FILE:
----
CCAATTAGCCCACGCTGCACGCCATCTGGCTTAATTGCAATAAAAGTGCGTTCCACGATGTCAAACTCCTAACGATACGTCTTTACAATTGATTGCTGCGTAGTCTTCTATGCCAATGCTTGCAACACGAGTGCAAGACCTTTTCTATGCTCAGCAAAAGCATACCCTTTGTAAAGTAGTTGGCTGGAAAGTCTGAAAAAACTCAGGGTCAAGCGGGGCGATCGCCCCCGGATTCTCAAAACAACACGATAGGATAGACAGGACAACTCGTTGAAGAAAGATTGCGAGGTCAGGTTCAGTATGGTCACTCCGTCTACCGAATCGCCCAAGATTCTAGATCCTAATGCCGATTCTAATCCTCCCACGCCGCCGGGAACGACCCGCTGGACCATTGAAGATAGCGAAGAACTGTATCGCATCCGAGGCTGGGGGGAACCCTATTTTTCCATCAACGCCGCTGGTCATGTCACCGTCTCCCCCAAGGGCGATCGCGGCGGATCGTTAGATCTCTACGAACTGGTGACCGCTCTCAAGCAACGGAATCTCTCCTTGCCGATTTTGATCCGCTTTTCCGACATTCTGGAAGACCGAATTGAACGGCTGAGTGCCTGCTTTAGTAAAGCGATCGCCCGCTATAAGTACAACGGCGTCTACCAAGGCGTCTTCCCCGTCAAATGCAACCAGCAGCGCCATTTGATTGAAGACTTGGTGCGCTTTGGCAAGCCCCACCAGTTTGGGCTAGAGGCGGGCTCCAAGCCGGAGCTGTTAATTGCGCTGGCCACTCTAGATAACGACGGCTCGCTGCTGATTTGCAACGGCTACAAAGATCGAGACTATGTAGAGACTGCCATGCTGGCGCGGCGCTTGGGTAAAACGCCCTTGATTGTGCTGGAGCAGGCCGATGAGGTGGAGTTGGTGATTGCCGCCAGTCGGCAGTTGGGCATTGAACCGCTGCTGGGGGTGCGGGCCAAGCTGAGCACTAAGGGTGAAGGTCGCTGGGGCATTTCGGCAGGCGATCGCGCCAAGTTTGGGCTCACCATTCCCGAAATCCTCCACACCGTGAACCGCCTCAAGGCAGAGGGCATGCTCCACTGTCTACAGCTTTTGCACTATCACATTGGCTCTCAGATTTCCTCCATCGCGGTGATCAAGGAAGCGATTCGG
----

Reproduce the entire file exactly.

CCAATTAGCCCACGCTGCACGCCATCTGGCTTAATTGCAATAAAAGTGCGTTCCACGATGTCAAACTCCTAACGATACGTCTTTACAATTGATTGCTGCGTAGTCTTCTATGCCAATGCTTGCAACACGAGTGCAAGACCTTTTCTATGCTCAGCAAAAGCATACCCTTTGTAAAGTAGTTGGCTGGAAAGTCTGAAAAAACTCAGGGTCAAGCGGGGCGATCGCCCCCGGATTCTCAAAACAACACGATAGGATAGACAGGACAACTCGTTGAAGAAAGATTGCGAGGTCAGGTTCAGTATGGTCACTCCGTCTACCGAATCGCCCAAGATTCTAGATCCTAATGCCGATTCTAATCCTCCCACGCCGCCGGGAACGACCCGCTGGACCATTGAAGATAGCGAAGAACTGTATCGCATCCGAGGCTGGGGGGAACCCTATTTTTCCATCAACGCCGCTGGTCATGTCACCGTCTCCCCCAAGGGCGATCGCGGCGGATCGTTAGATCTCTACGAACTGGTGACCGCTCTCAAGCAACGGAATCTCTCCTTGCCGATTTTGATCCGCTTTTCCGACATTCTGGAAGACCGAATTGAACGGCTGAGTGCCTGCTTTAGTAAAGCGATCGCCCGCTATAAGTACAACGGCGTCTACCAAGGCGTCTTCCCCGTCAAATGCAACCAGCAGCGCCATTTGATTGAAGACTTGGTGCGCTTTGGCAAGCCCCACCAGTTTGGGCTAGAGGCGGGCTCCAAGCCGGAGCTGTTAATTGCGCTGGCCACTCTAGATAACGACGGCTCGCTGCTGATTTGCAACGGCTACAAAGATCGAGACTATGTAGAGACTGCCATGCTGGCGCGGCGCTTGGGTAAAACGCCCTTGATTGTGCTGGAGCAGGCCGATGAGGTGGAGTTGGTGATTGCCGCCAGTCGGCAGTTGGGCATTGAACCGCTGCTGGGGGTGCGGGCCAAGCTGAGCACTAAGGGTGAAGGTCGCTGGGGCATTTCGGCAGGCGATCGCGCCAAGTTTGGGCTCACCATTCCCGAAATCCTCCACACCGTGAACCGCCTCAAGGCAGAGGGCATGCTCCACTGTCTACAGCTTTTGCACTATCACATTGGCTCTCAGATTTCCTCCATCGCGGTGATCAAGGAAGCGATTCGG